A U.S. Supreme Court case involving water treatment, warfare and Iraq might not seem like litigation that would affect healthcare leaders.
But Kellogg, Brown & Root Services, Inc. v. United States ex. rel. Carter—which the court will hear Tuesday—could have major implications for providers and healthcare organizations, potentially leading to more lawsuits over alleged fraud, say some healthcare groups.
Concerns revolve partly around whether a high-court ruling could extend statutes of limitations for all fraud cases, opening up healthcare organizations to more lawsuits.
“Providers should be on very high alert for the possibility of this [a lower court's ruling on the matter] being affirmed,” said Larry Freedman, an attorney with Mintz Levin in Washington, D.C., who defends providers in false claims cases. “It really could have a very disruptive effect.”
The American Medical Association, the American Hospital Association and the Pharmaceutical Research and Manufacturers of America were among a number of groups that filed a brief with the Supreme Court in September arguing that a lower court's ruling has the potential to extend statutes of limitation for all fraud cases indefinitely. They also worry another part of the ruling could allow whistle-blowers to file streams of repetitive lawsuits, according to the brief.
But others say the lower court's ruling only applies to war-related fraud, and the Supreme Court is unlikely to address the statute-of-limitations issue for other cases in its ultimate ruling.
At issue in the case is whether a Kellogg, Brown & Root Services employee, Benjamin Carter, who worked in Iraq, can sue the company, now known as KBR, under the False Claims Act. Carter alleges the company billed the government for purifying and testing contaminated water when it was not actually purifying or testing the water.
Attempts to secure comment from KBR, which was a subsidiary of Halliburton at the time, were unsuccessful Thursday and Friday. Halliburton referred a request for comment to KBR.
A federal district court ruled that Carter could not sue because the statute of limitations had expired, and because previous suits making similar allegations had already been filed. But the U.S. Court of Appeals for the 4th Circuit in Virginia reversed that ruling.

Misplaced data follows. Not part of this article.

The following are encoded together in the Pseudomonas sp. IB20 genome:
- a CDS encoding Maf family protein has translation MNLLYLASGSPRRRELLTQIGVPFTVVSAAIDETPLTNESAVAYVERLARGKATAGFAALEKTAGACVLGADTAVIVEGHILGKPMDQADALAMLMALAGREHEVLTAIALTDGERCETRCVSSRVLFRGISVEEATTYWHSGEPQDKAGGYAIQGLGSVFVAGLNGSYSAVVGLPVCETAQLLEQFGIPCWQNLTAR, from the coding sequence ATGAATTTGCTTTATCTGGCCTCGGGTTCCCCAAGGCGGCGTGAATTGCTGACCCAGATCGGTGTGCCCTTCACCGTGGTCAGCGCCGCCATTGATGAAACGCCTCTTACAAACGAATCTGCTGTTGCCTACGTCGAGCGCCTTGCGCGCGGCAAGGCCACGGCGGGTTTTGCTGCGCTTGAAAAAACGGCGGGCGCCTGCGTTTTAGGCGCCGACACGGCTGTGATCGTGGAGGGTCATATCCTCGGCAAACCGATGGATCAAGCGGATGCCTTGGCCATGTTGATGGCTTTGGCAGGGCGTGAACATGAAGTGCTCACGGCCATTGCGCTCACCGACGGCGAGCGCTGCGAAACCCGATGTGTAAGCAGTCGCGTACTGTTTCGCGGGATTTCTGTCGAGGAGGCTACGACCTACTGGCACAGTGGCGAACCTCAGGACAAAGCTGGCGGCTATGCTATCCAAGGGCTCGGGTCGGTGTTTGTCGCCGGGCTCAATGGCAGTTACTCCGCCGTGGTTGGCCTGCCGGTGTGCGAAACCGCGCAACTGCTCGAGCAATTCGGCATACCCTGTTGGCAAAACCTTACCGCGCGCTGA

If affirmed, the lower court ruling would “impose significant burdens on businesses, hospitals and other health care providers. These entities, many of whom provide needed services to Government agencies and those served by Government programs, will be forced to defend against stale, repetitive and frequently meritless claims,” according to the friend-of-the-court brief.
The AMA and PhRMA declined to comment further on the case and the AHA did not return a request for comment.
Lawyers for Carter, however, believe the statute-of-limitations portion of the ruling applies only to civil monetary frauds related to war, not other matters such as healthcare.
Legal experts differ in their opinions about how concerned healthcare organizations should be about the case.
Freedman argued that if the Supreme Court affirms the 4th Circuit's ruling, it could mean more lawsuits against providers.
“Obviously, it's costly and disruptive for a company to defend against the same allegation over and over again as people try to get some traction,” Freedman said. “It's another shift of enormous discretionary authority toward the Department of Justice … a shift of power toward a private relator to indefinitely bring actions against healthcare providers.”
But David Chizewer, an attorney with Goldberg Kohn in Chicago who works with whistle-blowers in false claims cases said it's unlikely the court will address whether the law applies only to war-related fraud cases or to all fraud cases, since that is not the question before the court.
“I would guess that even after the Supreme Court issues its decision in this case, there is still going to be ambiguity about whether the act tolls statutes of limitation, for example, in a healthcare context,” Chizewer said.
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